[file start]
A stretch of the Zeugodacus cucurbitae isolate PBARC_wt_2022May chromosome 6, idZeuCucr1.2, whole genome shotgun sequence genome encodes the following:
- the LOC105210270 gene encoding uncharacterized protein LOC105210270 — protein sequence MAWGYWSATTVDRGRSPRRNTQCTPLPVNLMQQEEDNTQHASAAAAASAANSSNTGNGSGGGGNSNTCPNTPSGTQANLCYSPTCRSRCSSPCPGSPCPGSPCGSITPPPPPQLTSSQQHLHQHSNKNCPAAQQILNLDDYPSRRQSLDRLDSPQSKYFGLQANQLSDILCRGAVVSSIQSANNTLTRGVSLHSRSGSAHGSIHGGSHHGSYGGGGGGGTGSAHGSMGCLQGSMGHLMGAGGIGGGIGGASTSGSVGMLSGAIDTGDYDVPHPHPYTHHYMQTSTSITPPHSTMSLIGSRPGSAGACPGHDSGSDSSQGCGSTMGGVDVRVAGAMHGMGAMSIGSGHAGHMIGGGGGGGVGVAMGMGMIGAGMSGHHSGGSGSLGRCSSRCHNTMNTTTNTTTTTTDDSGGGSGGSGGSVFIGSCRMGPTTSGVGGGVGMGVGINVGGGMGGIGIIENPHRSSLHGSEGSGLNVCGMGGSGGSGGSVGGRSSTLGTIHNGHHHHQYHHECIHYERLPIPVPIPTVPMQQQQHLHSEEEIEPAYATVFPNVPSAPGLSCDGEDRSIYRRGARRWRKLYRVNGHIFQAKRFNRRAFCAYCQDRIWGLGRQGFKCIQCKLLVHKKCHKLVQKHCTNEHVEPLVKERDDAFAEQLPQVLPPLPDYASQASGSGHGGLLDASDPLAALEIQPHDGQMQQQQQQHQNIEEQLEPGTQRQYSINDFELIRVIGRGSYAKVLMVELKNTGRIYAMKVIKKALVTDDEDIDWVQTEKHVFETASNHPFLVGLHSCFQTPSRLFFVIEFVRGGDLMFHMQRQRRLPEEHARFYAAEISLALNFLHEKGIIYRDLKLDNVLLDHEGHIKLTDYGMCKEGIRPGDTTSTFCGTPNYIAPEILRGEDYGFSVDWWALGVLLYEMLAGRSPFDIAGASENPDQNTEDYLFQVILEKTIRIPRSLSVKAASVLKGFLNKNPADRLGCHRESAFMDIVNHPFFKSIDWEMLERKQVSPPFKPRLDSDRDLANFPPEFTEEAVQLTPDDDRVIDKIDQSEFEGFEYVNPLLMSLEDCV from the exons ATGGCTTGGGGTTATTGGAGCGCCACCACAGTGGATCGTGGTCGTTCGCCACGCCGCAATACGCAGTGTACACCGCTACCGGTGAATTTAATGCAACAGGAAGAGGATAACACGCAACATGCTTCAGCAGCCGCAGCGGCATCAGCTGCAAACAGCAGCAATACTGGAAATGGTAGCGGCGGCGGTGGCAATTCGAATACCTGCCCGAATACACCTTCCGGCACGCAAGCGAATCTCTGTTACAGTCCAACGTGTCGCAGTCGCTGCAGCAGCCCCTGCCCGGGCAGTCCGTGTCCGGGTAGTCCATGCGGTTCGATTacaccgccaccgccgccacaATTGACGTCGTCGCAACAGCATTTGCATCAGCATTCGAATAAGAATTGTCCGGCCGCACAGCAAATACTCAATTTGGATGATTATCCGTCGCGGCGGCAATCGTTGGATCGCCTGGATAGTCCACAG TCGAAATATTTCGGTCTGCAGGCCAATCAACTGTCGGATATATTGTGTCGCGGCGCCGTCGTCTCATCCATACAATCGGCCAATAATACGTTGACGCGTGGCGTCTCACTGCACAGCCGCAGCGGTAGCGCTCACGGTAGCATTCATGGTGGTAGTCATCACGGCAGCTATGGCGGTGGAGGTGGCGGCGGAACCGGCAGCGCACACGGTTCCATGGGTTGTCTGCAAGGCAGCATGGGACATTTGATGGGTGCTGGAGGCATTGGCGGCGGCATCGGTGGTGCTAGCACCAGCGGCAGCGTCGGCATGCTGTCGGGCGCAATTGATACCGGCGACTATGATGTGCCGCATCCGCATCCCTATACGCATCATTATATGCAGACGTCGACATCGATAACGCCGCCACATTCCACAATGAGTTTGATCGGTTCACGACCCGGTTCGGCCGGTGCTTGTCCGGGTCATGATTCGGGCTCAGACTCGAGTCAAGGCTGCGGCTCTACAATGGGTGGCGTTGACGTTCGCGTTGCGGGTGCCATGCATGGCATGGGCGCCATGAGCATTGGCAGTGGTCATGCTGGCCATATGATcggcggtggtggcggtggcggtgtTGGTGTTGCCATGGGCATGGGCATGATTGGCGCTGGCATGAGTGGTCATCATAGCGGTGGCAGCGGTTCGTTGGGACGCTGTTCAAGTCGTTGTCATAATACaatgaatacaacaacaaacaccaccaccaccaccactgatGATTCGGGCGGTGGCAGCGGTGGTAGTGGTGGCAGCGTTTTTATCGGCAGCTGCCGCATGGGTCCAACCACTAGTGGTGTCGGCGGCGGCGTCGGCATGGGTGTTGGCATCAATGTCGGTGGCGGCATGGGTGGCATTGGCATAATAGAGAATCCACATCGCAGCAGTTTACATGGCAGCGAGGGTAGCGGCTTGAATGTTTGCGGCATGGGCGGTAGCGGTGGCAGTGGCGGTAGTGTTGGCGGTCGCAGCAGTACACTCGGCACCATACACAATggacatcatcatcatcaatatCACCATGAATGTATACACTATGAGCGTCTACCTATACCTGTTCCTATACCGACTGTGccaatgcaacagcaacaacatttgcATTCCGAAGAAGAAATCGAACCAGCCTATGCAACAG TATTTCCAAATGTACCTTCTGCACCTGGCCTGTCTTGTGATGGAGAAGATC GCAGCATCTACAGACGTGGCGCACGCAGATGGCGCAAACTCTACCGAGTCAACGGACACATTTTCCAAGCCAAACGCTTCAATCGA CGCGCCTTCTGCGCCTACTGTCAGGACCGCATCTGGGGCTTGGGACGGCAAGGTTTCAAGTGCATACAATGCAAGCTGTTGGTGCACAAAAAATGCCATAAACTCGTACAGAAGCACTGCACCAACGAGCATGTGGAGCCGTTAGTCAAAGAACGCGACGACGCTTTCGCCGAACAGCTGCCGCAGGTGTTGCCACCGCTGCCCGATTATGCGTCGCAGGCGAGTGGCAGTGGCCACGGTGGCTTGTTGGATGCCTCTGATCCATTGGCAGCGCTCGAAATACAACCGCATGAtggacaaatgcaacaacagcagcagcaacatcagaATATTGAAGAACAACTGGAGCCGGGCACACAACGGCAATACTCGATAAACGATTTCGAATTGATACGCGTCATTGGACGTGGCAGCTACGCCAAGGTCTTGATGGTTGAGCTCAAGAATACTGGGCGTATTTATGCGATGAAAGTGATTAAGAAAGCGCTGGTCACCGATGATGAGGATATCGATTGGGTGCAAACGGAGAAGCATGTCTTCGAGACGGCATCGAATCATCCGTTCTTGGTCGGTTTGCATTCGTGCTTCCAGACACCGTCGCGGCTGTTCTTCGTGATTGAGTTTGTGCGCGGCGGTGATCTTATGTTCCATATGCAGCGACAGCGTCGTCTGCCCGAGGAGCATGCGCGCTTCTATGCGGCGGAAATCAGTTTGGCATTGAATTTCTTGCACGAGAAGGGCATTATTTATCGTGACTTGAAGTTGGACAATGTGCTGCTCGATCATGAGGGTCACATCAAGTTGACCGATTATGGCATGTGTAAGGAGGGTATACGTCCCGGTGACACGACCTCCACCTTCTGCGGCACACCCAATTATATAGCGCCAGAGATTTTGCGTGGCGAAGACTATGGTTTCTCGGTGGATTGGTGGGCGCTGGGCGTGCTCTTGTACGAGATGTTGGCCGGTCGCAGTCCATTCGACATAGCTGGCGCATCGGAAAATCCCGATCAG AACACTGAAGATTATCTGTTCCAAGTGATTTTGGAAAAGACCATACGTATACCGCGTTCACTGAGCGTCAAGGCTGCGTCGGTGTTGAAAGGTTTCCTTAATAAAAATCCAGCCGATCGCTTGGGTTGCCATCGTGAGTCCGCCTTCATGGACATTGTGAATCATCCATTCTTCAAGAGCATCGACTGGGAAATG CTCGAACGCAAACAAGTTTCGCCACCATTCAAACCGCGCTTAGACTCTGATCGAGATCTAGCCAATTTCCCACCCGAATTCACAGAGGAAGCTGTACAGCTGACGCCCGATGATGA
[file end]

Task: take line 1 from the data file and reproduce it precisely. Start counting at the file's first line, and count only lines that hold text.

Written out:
A stretch of the Zeugodacus cucurbitae isolate PBARC_wt_2022May chromosome 6, idZeuCucr1.2, whole genome shotgun sequence genome encodes the following: